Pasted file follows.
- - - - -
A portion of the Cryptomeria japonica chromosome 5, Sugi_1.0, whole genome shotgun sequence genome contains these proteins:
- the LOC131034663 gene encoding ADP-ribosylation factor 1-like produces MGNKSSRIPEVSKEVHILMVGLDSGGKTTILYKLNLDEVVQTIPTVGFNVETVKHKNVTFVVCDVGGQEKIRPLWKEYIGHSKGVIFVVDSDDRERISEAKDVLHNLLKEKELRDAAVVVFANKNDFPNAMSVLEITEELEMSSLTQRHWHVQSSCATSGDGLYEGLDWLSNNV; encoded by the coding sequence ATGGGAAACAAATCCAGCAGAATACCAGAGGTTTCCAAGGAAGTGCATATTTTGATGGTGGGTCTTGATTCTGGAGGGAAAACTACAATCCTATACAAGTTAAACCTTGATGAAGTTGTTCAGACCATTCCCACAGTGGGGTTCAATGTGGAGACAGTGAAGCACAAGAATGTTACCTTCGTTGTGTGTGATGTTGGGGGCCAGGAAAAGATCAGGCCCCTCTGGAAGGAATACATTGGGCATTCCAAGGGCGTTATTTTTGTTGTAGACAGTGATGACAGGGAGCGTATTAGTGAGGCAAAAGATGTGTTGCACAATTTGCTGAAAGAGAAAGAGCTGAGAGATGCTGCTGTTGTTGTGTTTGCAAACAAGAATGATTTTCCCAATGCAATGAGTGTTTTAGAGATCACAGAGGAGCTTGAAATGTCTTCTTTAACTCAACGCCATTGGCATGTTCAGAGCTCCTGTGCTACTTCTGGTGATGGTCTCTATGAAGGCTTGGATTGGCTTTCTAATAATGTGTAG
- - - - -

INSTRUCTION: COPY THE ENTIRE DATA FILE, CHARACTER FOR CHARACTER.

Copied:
A portion of the Cryptomeria japonica chromosome 5, Sugi_1.0, whole genome shotgun sequence genome contains these proteins:
- the LOC131034663 gene encoding ADP-ribosylation factor 1-like produces MGNKSSRIPEVSKEVHILMVGLDSGGKTTILYKLNLDEVVQTIPTVGFNVETVKHKNVTFVVCDVGGQEKIRPLWKEYIGHSKGVIFVVDSDDRERISEAKDVLHNLLKEKELRDAAVVVFANKNDFPNAMSVLEITEELEMSSLTQRHWHVQSSCATSGDGLYEGLDWLSNNV; encoded by the coding sequence ATGGGAAACAAATCCAGCAGAATACCAGAGGTTTCCAAGGAAGTGCATATTTTGATGGTGGGTCTTGATTCTGGAGGGAAAACTACAATCCTATACAAGTTAAACCTTGATGAAGTTGTTCAGACCATTCCCACAGTGGGGTTCAATGTGGAGACAGTGAAGCACAAGAATGTTACCTTCGTTGTGTGTGATGTTGGGGGCCAGGAAAAGATCAGGCCCCTCTGGAAGGAATACATTGGGCATTCCAAGGGCGTTATTTTTGTTGTAGACAGTGATGACAGGGAGCGTATTAGTGAGGCAAAAGATGTGTTGCACAATTTGCTGAAAGAGAAAGAGCTGAGAGATGCTGCTGTTGTTGTGTTTGCAAACAAGAATGATTTTCCCAATGCAATGAGTGTTTTAGAGATCACAGAGGAGCTTGAAATGTCTTCTTTAACTCAACGCCATTGGCATGTTCAGAGCTCCTGTGCTACTTCTGGTGATGGTCTCTATGAAGGCTTGGATTGGCTTTCTAATAATGTGTAG